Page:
So why does a social plague that repeatedly kills more people in one city than a medical plague in another continue to have no impact? Because the power of labeling that deems Ahmedabad a successful city allows business as usual to continue and because activists have failed to effectively mobilize global attention to their cause.

Rates of economic growth continue to trump fates of human beings.

Does this make sense?

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Singapore: Evidence from Bollywood

January 14, 2009

Picking up on a story in the New York Times we had suggested a counterintuitive hypothesis about Singapore – that despite the fact that it is considered one of the most successful cities in the world it could have a lot of unhappy citizens whose dissatisfactions were going unregistered and failing to affect its approval ratings.

A reader had asked why, if that were the case, the citizens were not protesting and making their voices heard? We had provided a speculative answer applicable to all cities but kept wondering if there was some real evidence we could bring to support our position.

Such evidence is very hard to find and the frustration was mounting till we had a brainwave – when in doubt, turn to Bollywood. Bollywood captures perfectly the mood and spirit of the times and records the major changes that occur along the way. So, if we were looking for the unhappiness of citizens that does not get captured in measures of urban success, we would have a good chance of finding it in the movies.

Aakar Patel has captured this aspect of Bollywood well in his claim that Indians often discover India through the movies. As late as 1964, the year Nehru died, India made movies in which politicians were noble (e.g., Dilip Kumar’s Leader). By the time of Rajiv Gandhi’s election in 1984, Indian’s believed that India could change but the vile politicians who were standing in the way were the villains of Bollywood. By the turn of the century, the economic optimism generated by Manmohan Singh had led the Indian middle class to disengage from both politics and the state – hence Shahrukh Khan and movies like Kabhi Khushi Kabhi Ghum and Kal Ho Na Ho.

So what did we discover in Bollywood about urban life and the feelings of citizens?

Plenty, it turns out. For example there was the story that when Nehru had given a speech in which he had remarked “I am proud of India”, Guru Dutt asked Sahir to work the line into the refrain of a song. This was the result:

yeh kuuchey, yeh niilaam-ghar dilkashii ke
yeh luTTey huuay karvaan zindagii ke
kahaaN haiN, kahaaN hain, muhaafiz khudii ke
jinheN naaz hai Hind par who kahaan haiN?

these streets, these auction houses of pleasure
these looted caravans of life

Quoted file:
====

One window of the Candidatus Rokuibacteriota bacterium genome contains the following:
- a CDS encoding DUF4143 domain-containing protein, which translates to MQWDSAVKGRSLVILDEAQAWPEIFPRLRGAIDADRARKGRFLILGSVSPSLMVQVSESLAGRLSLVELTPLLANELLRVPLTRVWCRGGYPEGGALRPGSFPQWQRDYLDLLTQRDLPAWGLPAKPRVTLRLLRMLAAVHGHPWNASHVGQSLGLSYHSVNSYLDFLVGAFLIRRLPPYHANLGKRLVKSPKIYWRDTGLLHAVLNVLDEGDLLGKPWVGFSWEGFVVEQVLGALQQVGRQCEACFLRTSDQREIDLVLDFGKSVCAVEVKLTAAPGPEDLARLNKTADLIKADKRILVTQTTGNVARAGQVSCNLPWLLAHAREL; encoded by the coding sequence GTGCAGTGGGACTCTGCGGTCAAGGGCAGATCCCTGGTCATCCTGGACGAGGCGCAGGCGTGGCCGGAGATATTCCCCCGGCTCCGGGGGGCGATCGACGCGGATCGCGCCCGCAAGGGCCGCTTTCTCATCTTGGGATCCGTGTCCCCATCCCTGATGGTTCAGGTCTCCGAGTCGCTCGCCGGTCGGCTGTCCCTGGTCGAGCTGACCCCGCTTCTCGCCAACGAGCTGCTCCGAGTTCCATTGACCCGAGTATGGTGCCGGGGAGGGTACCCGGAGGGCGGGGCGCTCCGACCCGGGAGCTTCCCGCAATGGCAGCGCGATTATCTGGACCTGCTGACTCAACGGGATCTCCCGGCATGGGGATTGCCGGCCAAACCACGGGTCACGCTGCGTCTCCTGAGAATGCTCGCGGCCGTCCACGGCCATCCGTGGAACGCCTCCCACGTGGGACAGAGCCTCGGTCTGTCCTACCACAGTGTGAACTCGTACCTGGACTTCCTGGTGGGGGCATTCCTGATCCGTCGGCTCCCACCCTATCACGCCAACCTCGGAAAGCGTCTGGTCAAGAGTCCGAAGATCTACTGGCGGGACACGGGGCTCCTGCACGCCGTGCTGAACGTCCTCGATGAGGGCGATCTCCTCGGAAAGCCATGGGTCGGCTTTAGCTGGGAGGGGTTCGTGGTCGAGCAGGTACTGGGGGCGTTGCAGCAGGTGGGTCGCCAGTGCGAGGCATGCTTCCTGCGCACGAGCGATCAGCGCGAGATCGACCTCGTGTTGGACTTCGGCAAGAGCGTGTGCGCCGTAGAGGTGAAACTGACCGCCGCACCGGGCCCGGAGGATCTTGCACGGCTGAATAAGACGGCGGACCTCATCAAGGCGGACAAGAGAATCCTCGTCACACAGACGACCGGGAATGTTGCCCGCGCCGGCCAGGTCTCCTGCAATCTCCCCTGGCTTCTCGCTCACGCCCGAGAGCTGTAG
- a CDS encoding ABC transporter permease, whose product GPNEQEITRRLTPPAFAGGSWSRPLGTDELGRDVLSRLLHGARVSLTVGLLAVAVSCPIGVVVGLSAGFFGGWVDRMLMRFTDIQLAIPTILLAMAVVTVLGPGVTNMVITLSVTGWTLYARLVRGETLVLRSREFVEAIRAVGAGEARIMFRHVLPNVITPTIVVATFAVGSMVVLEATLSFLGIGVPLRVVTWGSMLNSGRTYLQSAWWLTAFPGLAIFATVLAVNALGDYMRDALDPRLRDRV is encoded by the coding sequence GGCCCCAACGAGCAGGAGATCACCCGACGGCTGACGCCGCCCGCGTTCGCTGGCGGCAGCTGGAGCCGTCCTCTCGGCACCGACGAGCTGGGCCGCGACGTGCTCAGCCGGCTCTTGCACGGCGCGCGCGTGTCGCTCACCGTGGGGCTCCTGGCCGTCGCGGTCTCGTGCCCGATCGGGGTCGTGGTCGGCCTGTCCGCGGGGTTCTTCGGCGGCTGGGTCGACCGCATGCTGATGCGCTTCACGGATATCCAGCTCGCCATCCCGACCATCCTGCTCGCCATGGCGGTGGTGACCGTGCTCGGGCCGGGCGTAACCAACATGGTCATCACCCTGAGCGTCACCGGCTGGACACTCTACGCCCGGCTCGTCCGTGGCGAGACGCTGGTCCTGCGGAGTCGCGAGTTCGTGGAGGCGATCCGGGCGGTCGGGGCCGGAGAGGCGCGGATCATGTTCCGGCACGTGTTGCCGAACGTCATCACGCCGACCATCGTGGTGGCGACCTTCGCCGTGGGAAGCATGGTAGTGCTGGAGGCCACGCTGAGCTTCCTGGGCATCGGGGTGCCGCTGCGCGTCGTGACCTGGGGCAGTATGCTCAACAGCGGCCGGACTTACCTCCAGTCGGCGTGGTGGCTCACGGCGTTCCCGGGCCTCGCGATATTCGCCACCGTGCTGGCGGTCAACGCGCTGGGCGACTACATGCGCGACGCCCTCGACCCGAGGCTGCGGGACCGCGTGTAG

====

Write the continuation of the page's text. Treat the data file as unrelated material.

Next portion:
where are they, the guardians of self hood?
those who are proud of India, where are they?

This taunt was followed by a harsh indictment of the national leadership:

zara mulk ke rahbaron ko bulaao!
yeh kuuchey, yeh galiyaaN, yeh manzar dikhaao!
jinheN naaz hai Hind par unko laao!
jinheN naaz hai Hind par who kahaaN haiN?

go, fetch the leaders of the nation!
show them these streets, these lanes, these sights!
call them, those who are proud of India!
those who are proud of India, where are they?

What was the response to the expressions of these sentiments?

“This mode of filmmaking soon ran into problems. The censor board, now under the control of the Indian government, kicked into gear, reflecting the government’s hyper-sensitivity towards any reference to people’s struggles, particularly in the cause of socialism…. The lyrics of phir subah hogii were considered so radical that two songs from the film were banned for a while.”

One of them was a parody of the famous Iqbal poem saarey jahan se achchhaa Hindostan hamaaraa (our India is better than the rest of the world):

Cheen-o Arab hamaaraa, Hindostan hamaaraa,
rahney ko gahr nahiiN hai, saaraa jahaN hamaaraa!

China and Arabia are ours, so is India
yet we have no home to live in; the whole world is ours!

jitnii bhii bildingeN theeN, seThoN ne baanT lii haiN
fuTpaath Bambaii ke, haiN ashiiyaaN hamaaraa

the wealthy have distributed all the buildings among themselves,
while we are left to take refuge on the footpaths of Bombay.

“These songs reflect a disenchantment of the urban poor with the state. The ban came into effect around the time of the second parliamentary elections and was not repealed till 1966.”

So here we have it: the proclamation of success by the leaders and the elites, the protests of the poor, and the silencing of their voices.

Case closed.

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The material in the text is from the chapter by Ali Mir (Hindi film songs and the progressive aesthetic) in the book Indian Literature and Popular Cinema edited by Heidi RM Pauwels, Routledge, 2008.